It’s a shame however that the clutch is so titchy, with a very limited bite-patch located at the very of the pedal travel. Novice driver’s beware.

Giving it a week of curry netted us 7.1 l/100km on our city-biased test; a way off the claimed 5.6 l/100km urban figure (or 4.5l/100km combined) but still not too painful.

Refinement: Three-cylinder engines of the past haven’t always ticked the refinement box, but no such fears with this unit. It keeps the distinctive, thrummy, off-beat triple growl but does so without harsh noise or vibration.

Out of town and on the highway there is surprisingly little tyre roar or wind noise. Just a bit of engine accompaniment at 100km/h but certainly nothing raucous.

Ride and Handling: As expected in this class, front suspension is via MacPherson struts with a rear torsion beam. Comfort over pock-marked, train-tracked, cobble-stoned and patchworked city streets is top notch.

The Clio is quite fond of a corner too. There’s a bit of roll through bends, but otherwise it has an eager and grippy enthusiasm for a winding road.

The soft ride can become a little 'wallowy' on the highway however. Combined with electric power steering that’s imprecise just off centre, it was enough to trigger carsickness in this hardened reviewer.

Braking: Sticking to the class norms again, up front are 258mm discs with drums at the rear. Not the greatest technical specification, but no trouble stopping the lightweight Clio.



ANCAP rating: 5/5 Stars - this model scored 35.87 out of 37 possible points.

Safety features: Dual front and dual side/head airbags are standard, as are anti-submarining seats, load-limiting front belt tensioners with height adjustment and adjustable head restraints for all seats.

Stability control, electronic brakeforce distribution and ABS brakes are also standard.

Important to note: front head airbag is an extension of the side bag. Curtain airbags are not available in the Clio range, despite this Euro NCAP determined the Clio to be the safest car in the light-car class when tested in 2012.



Warranty: five years/unlimited kilometres (for private buyers) with five years free roadside assist.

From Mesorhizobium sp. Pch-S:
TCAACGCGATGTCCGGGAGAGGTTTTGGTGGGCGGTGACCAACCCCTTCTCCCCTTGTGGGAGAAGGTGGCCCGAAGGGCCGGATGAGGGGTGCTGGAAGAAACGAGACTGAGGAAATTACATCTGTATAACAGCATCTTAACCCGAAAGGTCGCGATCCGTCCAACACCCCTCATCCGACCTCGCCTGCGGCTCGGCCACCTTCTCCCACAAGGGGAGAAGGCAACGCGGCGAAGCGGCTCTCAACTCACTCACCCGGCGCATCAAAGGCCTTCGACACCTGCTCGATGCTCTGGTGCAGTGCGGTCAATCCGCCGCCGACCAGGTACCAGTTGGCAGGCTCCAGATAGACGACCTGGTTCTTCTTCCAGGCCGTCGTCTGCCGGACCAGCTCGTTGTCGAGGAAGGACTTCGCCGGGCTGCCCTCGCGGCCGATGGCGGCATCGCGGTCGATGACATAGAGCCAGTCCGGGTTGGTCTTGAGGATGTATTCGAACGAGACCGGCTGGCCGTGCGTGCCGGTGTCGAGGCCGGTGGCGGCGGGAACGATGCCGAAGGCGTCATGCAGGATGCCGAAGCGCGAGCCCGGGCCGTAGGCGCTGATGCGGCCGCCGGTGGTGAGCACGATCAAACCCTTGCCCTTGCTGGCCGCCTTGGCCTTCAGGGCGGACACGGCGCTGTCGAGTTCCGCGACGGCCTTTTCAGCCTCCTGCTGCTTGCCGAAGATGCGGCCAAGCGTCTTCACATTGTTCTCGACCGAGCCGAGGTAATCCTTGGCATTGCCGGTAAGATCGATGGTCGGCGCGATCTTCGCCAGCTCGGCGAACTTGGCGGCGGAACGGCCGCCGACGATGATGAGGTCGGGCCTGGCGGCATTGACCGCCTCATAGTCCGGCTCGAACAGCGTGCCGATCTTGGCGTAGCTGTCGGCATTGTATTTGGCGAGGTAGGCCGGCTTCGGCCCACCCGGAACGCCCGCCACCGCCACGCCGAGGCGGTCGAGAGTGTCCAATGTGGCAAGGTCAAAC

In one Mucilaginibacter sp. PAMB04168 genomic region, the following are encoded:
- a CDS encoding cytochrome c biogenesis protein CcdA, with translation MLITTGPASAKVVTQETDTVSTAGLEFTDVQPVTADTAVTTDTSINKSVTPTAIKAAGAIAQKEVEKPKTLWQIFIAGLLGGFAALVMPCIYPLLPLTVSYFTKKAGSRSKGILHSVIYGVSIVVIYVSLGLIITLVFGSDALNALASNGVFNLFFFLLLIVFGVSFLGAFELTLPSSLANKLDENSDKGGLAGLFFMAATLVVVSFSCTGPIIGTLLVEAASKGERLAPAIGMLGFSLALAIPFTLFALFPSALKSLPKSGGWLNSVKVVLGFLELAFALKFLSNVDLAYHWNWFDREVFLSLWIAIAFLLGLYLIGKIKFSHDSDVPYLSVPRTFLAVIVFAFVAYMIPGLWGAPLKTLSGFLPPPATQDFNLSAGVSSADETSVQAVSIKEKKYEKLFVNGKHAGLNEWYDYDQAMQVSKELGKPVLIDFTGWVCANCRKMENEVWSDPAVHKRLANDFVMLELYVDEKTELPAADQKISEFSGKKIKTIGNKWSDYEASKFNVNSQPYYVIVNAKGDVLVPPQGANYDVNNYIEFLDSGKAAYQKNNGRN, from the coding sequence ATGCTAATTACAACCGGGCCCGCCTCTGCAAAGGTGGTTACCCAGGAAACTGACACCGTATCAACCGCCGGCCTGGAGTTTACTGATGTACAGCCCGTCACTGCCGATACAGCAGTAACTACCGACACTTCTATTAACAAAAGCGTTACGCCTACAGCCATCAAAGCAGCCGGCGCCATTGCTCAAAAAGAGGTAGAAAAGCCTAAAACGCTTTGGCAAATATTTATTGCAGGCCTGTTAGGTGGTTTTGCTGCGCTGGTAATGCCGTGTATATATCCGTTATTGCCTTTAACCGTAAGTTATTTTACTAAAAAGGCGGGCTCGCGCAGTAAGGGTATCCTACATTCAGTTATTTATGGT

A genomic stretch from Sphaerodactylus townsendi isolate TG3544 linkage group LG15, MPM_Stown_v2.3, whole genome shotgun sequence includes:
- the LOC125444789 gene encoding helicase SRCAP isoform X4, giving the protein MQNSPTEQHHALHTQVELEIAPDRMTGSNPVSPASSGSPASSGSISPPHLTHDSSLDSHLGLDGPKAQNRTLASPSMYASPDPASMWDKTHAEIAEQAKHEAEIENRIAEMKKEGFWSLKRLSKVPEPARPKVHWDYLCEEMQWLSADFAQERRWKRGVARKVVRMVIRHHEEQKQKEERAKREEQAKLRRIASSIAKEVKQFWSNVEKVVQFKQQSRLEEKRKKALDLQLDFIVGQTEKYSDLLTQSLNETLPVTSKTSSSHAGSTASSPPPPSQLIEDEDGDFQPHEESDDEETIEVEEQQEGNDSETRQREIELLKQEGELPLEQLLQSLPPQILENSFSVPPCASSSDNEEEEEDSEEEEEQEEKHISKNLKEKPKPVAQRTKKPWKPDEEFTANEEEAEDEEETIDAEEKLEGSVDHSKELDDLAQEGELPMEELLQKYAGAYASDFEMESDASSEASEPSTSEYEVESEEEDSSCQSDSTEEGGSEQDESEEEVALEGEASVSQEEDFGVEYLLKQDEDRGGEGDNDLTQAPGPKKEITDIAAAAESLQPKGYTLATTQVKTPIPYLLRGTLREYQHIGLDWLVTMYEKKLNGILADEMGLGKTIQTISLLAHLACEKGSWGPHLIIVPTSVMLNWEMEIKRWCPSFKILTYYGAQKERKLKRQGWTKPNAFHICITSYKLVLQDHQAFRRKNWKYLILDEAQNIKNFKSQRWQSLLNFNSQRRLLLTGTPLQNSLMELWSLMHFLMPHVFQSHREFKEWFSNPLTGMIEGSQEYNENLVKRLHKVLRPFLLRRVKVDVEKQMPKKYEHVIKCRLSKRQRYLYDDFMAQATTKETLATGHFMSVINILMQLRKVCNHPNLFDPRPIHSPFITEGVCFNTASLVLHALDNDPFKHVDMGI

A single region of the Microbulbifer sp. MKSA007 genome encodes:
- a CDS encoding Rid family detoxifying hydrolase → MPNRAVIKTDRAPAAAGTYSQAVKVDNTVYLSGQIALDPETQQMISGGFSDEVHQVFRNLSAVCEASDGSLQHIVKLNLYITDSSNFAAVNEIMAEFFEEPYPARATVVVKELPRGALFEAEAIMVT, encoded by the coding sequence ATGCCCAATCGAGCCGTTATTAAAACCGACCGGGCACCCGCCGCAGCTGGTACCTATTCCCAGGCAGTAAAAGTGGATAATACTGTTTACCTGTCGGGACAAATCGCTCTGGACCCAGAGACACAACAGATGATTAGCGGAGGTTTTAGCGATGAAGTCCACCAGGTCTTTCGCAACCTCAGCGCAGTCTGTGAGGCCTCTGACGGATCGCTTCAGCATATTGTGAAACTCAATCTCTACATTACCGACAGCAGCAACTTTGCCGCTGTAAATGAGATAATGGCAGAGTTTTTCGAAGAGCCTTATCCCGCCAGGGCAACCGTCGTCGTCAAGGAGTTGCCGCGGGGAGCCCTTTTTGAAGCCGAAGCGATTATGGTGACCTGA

Service costs: Service intervals are set every 12 months or 15,000km (whichever occurs first). Capped price servicing is available at $299 per service. Terms and exclusions may apply, consult your Renault dealer for more info.



Volkswagen Polo Trendline ($16,990) - To save a few pennies you could opt for the entry level Polo. It is every bit as bland as the Clio is avantgarde, but it boasts an appealing, simple, well-finished interior.

The equipment list is quite a bit shorter, and the base engine lacks fizz - but it is still good motoring for the money. (see Polo reviews)

Kia Rio Si ($18,990) - Spend a few extra pennies and the Rio Si offers a touch more space and quite a bit more power. It isn’t as customisable as the Clio but is solidly built and strongly equipped.

On the road it carries more pace, and offers greater comfort for out-of-town jaunts. (see Rio reviews)

Ford Fiesta Trend ($17,825) - We like the Fiesta here at TMR, it offers good handling and is a well-rounded city package. It is such fun to drive, but the interior in particular is trounced by the Clio.

We’d like a more willing engine, that’ll come with the 1.0 litre EcoBoost Sport arriving soon. The Fiesta however remains one of the standouts. (see Fiesta reviews)

Note: all prices are Manufacturer’s List Price and do not include dealer delivery or on-road costs.

Above: Ford's freshly updated Fiesta hatch.
Above: Ford's freshly updated Fiesta hatch.



If the city is your playground and style is your domain, then the Clio is hard to pass by.

Its bright colour-palette looks like a concept car brought to life, it can really sit apart in a crowded carpark.

And, nicely finished inside and out, as well as fun to row the little three-cylinder turbo around, the appeal is more than skin deep.

It makes practical sense too: the Clio is bigger inside than most in the segment but easy to shuffle around tight streets and laneways.

It's not perfect, it's a little soft on the highway, but is head and shoulders above most others in the segment.

Add a strong features list and Renault's surprising Clio is certainly good-value buying.


Pricing (excludes on-road costs)

  • Clio Authentique TCe 90 - manual - $16,790
  • Clio Expression TCe 90 - manual - $17,790
  • Clio Expression TCe 120 - EDC auto - $19,790
  • Clio Dynamique TCe 120 - EDC auto - $23,290